The Strong Legacy of the Moka Pot

In the mood for an espresso? You don’t have to run out to your nearest java joint, you can get the taste of an espresso at home with a Moka pot. A staple of Italian culture, the moka pot is a stovetop or electrical coffee pot, which brews coffee by passing boiling water—pressurized by steam—over ground coffee.

The moka pot is another culinary feat for the Italians. Italian engineer, Alfonso Bialetti, invented the Moka Express Coffeemaker in 1933. The popularity of the coffeemaker later spread throughout Europe and Latin America. In fact, the same model is produced today through Bialetti Industries. The moka pot is named after the city of Mocha in Yemen, which is home to the mocha coffee bean that is commonly used for espresso. 

Now let’s be clear; although it might taste like it, moka pot coffee is not actually considered espresso for a few reasons—most importantly because the pot’s boiling water is pressurized at 1-2 bars. The coffee which is brewed from this process is about 2-3 times stronger than regular drip coffee; however, when the coffee is brewed in an espresso machine, it’s 5-6 times stronger because the pressurization of the water is between 7-10 bars.

Believe it or not, there’s a whole wonky scale that’s super technical and includes factors like the amount of coffee used vs. brewing time. It really is a science unto itself but since we’re not in chemistry class and I’m not a teacher—or a coffee sommelier for that matter—we’ll just leave it there..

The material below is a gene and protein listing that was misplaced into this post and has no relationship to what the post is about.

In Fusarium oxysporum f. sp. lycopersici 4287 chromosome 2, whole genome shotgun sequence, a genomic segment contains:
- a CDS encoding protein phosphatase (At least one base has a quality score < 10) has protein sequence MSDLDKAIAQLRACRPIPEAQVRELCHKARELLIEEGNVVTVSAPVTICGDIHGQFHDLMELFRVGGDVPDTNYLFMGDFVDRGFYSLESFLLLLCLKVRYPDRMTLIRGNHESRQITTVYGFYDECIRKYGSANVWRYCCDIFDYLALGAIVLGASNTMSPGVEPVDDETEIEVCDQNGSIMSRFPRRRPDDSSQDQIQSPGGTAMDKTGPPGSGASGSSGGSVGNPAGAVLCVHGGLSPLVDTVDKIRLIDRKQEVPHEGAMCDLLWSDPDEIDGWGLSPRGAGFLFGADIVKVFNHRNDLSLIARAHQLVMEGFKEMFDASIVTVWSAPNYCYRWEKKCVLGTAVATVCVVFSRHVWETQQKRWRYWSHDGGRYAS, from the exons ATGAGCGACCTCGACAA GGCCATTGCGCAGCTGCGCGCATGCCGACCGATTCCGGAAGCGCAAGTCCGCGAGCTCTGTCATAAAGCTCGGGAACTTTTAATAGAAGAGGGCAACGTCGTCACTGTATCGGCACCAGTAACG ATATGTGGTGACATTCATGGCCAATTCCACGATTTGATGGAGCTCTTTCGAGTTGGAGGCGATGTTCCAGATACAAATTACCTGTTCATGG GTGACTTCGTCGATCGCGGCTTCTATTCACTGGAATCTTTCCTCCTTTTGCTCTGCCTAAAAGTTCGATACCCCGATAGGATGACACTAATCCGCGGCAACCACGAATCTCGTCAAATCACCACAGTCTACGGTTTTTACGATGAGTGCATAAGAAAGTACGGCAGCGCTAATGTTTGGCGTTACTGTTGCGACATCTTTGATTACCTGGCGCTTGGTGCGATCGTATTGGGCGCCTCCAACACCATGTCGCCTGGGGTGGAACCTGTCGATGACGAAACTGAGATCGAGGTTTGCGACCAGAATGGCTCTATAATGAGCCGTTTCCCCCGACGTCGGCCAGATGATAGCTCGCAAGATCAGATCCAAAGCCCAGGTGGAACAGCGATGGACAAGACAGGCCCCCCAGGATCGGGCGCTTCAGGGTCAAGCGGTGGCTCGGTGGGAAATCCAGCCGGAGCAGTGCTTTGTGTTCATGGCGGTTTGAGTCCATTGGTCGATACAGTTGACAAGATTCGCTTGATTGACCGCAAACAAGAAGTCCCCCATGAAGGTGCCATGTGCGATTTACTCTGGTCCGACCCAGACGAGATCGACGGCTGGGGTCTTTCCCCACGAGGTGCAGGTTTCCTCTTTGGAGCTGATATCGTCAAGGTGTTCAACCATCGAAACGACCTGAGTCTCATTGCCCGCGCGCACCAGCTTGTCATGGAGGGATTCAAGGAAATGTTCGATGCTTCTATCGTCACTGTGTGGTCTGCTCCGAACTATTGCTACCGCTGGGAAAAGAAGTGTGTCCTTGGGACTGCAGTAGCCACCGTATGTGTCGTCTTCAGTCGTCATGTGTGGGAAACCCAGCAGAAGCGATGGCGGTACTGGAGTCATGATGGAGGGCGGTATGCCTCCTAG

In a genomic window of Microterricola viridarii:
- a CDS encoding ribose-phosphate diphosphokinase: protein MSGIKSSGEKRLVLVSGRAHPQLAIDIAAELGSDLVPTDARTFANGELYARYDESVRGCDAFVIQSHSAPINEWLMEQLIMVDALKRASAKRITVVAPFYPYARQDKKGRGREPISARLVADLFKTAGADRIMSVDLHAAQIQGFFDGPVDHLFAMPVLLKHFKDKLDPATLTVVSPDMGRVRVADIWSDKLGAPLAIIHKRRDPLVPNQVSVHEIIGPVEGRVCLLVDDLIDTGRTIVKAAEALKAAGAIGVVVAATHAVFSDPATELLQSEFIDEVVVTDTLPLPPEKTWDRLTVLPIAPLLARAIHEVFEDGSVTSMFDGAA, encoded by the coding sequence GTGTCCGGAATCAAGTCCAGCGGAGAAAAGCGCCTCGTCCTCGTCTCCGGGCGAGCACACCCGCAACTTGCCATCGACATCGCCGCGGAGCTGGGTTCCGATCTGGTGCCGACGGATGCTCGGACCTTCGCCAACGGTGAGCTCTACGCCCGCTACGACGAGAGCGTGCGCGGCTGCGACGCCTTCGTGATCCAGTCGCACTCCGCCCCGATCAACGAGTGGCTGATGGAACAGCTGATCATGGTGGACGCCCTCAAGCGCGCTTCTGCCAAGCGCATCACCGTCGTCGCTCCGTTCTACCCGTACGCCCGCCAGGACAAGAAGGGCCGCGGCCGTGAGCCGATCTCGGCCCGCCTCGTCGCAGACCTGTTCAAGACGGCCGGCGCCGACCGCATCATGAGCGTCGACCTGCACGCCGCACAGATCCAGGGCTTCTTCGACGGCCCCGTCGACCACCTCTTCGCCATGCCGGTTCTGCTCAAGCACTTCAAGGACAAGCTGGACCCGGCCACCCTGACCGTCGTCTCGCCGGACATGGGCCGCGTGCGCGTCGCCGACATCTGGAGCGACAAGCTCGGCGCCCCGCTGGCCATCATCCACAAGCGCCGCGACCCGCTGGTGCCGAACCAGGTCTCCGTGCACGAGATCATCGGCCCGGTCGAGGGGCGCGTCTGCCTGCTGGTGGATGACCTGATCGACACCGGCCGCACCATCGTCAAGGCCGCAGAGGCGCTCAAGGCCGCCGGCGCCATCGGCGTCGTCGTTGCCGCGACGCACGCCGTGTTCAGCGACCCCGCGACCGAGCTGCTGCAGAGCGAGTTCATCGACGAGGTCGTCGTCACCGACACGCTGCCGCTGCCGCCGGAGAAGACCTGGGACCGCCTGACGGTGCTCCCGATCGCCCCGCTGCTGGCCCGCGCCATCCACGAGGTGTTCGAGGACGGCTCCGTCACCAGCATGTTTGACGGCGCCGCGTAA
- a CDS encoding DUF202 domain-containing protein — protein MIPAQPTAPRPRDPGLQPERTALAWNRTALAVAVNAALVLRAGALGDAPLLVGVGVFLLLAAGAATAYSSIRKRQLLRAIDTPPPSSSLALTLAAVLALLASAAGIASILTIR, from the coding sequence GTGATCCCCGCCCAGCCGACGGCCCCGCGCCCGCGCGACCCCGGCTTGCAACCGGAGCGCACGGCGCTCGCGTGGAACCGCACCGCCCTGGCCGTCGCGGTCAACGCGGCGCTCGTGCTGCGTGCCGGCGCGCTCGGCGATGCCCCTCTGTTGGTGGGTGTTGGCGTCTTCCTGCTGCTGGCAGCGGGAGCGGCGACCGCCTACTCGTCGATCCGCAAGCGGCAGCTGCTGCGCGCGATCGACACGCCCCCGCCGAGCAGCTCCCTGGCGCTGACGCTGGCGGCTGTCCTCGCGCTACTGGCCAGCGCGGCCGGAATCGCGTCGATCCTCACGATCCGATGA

The Pot’s Design

Let’s talk about the iconic design of the moka pot. It is widely appreciated as a technological modern-day work of art. Most commonly constructed with aluminum or stainless steel, you have to admit, there’s a rustic sleekness to the design and a simple sultry quality to the drip. The result of the brew is a strong, able-bodied flavor that’s handsome and powerful to the taste. It’s an Idris Elba-Bond, a Godfather-Al Pacino in elegance and strength, yet more times than not it finishes with a bitter edge.

The Moka Express Coffeemaker was invented by Alfonso Bialetti in 1933.

Moka pot coffee has an acquired taste but those who love it seem to really love it And it’s not a given that the coffee should be bitter. Check the quality of the bean—it should not be over-roasted. After all, your moka pot coffee should be an experience. It’s a shot in the arm, a jolt to human heartbeat. And although It may not put hair on your chest, occasionally check your chin ladies and gents. Check your chin.

Published by princessindia28

As editor for the MultiCulturalCookingNetwork.net website, and as a general practice, I'm living my life in editing mode. It makes it easier to fix mistakes.

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